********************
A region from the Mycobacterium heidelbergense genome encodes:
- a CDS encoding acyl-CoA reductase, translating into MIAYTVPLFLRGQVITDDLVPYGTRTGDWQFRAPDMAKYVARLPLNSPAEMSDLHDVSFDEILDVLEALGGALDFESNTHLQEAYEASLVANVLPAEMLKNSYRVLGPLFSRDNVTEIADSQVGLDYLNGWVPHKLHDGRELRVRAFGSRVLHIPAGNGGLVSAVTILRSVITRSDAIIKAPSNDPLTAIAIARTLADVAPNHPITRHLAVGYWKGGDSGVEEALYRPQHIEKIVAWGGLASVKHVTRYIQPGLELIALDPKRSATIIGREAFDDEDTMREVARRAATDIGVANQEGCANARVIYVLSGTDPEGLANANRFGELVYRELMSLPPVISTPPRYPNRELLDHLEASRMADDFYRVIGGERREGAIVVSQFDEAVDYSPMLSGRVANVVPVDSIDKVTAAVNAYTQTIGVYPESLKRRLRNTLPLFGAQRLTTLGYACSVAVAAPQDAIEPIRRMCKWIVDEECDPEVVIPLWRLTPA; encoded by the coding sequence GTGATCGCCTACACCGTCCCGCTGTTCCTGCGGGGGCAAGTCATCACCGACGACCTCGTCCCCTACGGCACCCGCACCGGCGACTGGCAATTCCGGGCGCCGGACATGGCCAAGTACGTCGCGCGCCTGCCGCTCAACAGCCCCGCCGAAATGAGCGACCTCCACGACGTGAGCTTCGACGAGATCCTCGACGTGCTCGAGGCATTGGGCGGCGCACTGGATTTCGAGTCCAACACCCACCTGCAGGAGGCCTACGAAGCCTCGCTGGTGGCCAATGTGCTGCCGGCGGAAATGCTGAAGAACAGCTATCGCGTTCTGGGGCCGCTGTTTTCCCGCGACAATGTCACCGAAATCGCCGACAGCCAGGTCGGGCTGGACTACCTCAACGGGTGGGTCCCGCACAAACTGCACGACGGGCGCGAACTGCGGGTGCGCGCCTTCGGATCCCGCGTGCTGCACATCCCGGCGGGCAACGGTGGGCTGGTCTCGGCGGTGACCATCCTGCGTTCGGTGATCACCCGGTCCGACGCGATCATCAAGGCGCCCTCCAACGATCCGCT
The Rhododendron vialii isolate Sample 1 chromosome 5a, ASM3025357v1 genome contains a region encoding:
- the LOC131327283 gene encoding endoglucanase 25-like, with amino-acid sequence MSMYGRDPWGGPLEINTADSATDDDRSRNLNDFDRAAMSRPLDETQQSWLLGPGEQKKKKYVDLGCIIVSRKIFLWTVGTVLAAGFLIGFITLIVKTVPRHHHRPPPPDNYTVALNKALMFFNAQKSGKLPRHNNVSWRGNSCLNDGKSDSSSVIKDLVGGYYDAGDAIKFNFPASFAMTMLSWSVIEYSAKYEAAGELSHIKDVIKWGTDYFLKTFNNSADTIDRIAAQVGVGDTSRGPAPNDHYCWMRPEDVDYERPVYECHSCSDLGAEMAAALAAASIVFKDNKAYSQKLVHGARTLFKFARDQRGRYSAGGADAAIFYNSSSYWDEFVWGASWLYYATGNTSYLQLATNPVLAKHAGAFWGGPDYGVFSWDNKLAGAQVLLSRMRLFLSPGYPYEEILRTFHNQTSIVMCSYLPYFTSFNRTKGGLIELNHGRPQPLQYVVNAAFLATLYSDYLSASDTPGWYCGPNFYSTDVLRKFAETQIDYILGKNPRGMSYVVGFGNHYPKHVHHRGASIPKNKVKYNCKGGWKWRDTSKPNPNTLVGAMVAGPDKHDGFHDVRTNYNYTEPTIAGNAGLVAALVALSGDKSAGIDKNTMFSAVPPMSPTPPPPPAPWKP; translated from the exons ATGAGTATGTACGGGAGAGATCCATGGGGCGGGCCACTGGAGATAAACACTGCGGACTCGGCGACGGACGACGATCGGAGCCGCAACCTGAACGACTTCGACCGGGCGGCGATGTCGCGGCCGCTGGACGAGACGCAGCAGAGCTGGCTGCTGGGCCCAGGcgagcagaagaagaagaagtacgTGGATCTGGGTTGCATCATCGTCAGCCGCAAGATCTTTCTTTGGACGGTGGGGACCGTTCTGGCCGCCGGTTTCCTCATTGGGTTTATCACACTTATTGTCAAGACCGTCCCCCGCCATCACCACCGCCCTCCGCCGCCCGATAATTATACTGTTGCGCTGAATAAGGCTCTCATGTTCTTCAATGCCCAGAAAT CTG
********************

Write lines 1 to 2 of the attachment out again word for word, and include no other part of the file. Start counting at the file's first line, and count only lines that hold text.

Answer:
A region from the Mycobacterium heidelbergense genome encodes:
- a CDS encoding acyl-CoA reductase, translating into MIAYTVPLFLRGQVITDDLVPYGTRTGDWQFRAPDMAKYVARLPLNSPAEMSDLHDVSFDEILDVLEALGGALDFESNTHLQEAYEASLVANVLPAEMLKNSYRVLGPLFSRDNVTEIADSQVGLDYLNGWVPHKLHDGRELRVRAFGSRVLHIPAGNGGLVSAVTILRSVITRSDAIIKAPSNDPLTAIAIARTLADVAPNHPITRHLAVGYWKGGDSGVEEALYRPQHIEKIVAWGGLASVKHVTRYIQPGLELIALDPKRSATIIGREAFDDEDTMREVARRAATDIGVANQEGCANARVIYVLSGTDPEGLANANRFGELVYRELMSLPPVISTPPRYPNRELLDHLEASRMADDFYRVIGGERREGAIVVSQFDEAVDYSPMLSGRVANVVPVDSIDKVTAAVNAYTQTIGVYPESLKRRLRNTLPLFGAQRLTTLGYACSVAVAAPQDAIEPIRRMCKWIVDEECDPEVVIPLWRLTPA; encoded by the coding sequence GTGATCGCCTACACCGTCCCGCTGTTCCTGCGGGGGCAAGTCATCACCGACGACCTCGTCCCCTACGGCACCCGCACCGGCGACTGGCAATTCCGGGCGCCGGACATGGCCAAGTACGTCGCGCGCCTGCCGCTCAACAGCCCCGCCGAAATGAGCGACCTCCACGACGTGAGCTTCGACGAGATCCTCGACGTGCTCGAGGCATTGGGCGGCGCACTGGATTTCGAGTCCAACACCCACCTGCAGGAGGCCTACGAAGCCTCGCTGGTGGCCAATGTGCTGCCGGCGGAAATGCTGAAGAACAGCTATCGCGTTCTGGGGCCGCTGTTTTCCCGCGACAATGTCACCGAAATCGCCGACAGCCAGGTCGGGCTGGACTACCTCAACGGGTGGGTCCCGCACAAACTGCACGACGGGCGCGAACTGCGGGTGCGCGCCTTCGGATCCCGCGTGCTGCACATCCCGGCGGGCAACGGTGGGCTGGTCTCGGCGGTGACCATCCTGCGTTCGGTGATCACCCGGTCCGACGCGATCATCAAGGCGCCCTCCAACGATCCGCT